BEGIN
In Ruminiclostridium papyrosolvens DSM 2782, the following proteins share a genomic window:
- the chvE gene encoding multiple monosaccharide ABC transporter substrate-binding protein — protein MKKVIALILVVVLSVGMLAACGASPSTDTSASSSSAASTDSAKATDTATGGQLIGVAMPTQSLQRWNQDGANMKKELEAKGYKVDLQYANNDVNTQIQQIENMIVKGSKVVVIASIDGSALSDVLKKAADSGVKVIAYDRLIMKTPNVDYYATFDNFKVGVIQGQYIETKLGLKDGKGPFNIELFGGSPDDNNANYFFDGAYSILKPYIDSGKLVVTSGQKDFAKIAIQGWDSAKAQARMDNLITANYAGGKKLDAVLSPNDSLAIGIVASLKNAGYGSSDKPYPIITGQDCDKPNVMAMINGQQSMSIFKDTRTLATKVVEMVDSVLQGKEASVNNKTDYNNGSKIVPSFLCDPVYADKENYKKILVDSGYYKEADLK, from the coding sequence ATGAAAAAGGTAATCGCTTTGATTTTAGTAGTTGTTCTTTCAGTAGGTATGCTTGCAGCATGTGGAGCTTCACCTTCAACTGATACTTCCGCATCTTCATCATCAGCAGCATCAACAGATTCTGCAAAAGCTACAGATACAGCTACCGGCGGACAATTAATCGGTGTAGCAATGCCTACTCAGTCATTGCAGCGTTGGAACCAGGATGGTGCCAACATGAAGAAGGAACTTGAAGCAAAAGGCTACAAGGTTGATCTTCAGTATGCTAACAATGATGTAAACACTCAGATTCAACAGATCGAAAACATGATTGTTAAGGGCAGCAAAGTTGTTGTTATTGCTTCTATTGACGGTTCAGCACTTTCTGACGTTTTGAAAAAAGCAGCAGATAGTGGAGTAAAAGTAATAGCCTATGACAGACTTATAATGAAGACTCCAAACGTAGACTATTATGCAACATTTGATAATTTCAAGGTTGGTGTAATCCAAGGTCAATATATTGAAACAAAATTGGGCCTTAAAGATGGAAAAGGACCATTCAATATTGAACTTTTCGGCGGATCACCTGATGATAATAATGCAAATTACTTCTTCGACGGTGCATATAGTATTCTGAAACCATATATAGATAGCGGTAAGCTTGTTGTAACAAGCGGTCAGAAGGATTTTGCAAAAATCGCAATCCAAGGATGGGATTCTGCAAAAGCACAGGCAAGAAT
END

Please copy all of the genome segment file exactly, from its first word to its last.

In Ruminiclostridium papyrosolvens DSM 2782, the following proteins share a genomic window:
- the chvE gene encoding multiple monosaccharide ABC transporter substrate-binding protein — protein MKKVIALILVVVLSVGMLAACGASPSTDTSASSSSAASTDSAKATDTATGGQLIGVAMPTQSLQRWNQDGANMKKELEAKGYKVDLQYANNDVNTQIQQIENMIVKGSKVVVIASIDGSALSDVLKKAADSGVKVIAYDRLIMKTPNVDYYATFDNFKVGVIQGQYIETKLGLKDGKGPFNIELFGGSPDDNNANYFFDGAYSILKPYIDSGKLVVTSGQKDFAKIAIQGWDSAKAQARMDNLITANYAGGKKLDAVLSPNDSLAIGIVASLKNAGYGSSDKPYPIITGQDCDKPNVMAMINGQQSMSIFKDTRTLATKVVEMVDSVLQGKEASVNNKTDYNNGSKIVPSFLCDPVYADKENYKKILVDSGYYKEADLK, from the coding sequence ATGAAAAAGGTAATCGCTTTGATTTTAGTAGTTGTTCTTTCAGTAGGTATGCTTGCAGCATGTGGAGCTTCACCTTCAACTGATACTTCCGCATCTTCATCATCAGCAGCATCAACAGATTCTGCAAAAGCTACAGATACAGCTACCGGCGGACAATTAATCGGTGTAGCAATGCCTACTCAGTCATTGCAGCGTTGGAACCAGGATGGTGCCAACATGAAGAAGGAACTTGAAGCAAAAGGCTACAAGGTTGATCTTCAGTATGCTAACAATGATGTAAACACTCAGATTCAACAGATCGAAAACATGATTGTTAAGGGCAGCAAAGTTGTTGTTATTGCTTCTATTGACGGTTCAGCACTTTCTGACGTTTTGAAAAAAGCAGCAGATAGTGGAGTAAAAGTAATAGCCTATGACAGACTTATAATGAAGACTCCAAACGTAGACTATTATGCAACATTTGATAATTTCAAGGTTGGTGTAATCCAAGGTCAATATATTGAAACAAAATTGGGCCTTAAAGATGGAAAAGGACCATTCAATATTGAACTTTTCGGCGGATCACCTGATGATAATAATGCAAATTACTTCTTCGACGGTGCATATAGTATTCTGAAACCATATATAGATAGCGGTAAGCTTGTTGTAACAAGCGGTCAGAAGGATTTTGCAAAAATCGCAATCCAAGGATGGGATTCTGCAAAAGCACAGGCAAGAAT